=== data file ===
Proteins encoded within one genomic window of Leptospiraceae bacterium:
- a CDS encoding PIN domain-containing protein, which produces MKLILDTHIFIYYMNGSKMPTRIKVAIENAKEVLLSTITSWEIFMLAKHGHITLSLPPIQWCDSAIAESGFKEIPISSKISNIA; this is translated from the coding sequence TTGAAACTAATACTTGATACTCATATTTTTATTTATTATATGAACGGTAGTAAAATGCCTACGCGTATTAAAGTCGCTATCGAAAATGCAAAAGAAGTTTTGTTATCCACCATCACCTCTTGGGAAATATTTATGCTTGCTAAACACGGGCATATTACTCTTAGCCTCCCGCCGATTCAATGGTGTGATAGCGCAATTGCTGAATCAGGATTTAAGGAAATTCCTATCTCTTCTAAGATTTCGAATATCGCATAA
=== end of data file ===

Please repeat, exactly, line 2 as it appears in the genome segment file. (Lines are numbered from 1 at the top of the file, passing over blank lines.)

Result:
- a CDS encoding PIN domain-containing protein, which produces MKLILDTHIFIYYMNGSKMPTRIKVAIENAKEVLLSTITSWEIFMLAKHGHITLSLPPIQWCDSAIAESGFKEIPISSKISNIA; this is translated from the coding sequence TTGAAACTAATACTTGATACTCATATTTTTATTTATTATATGAACGGTAGTAAAATGCCTACGCGTATTAAAGTCGCTATCGAAAATGCAAAAGAAGTTTTGTTATCCACCATCACCTCTTGGGAAATATTTATGCTTGCTAAACACGGGCATATTACTCTTAGCCTCCCGCCGATTCAATGGTGTGATAGCGCAATTGCTGAATCAGGATTTAAGGAAATTCCTATCTCTTCTAAGATTTCGAATATCGCATAA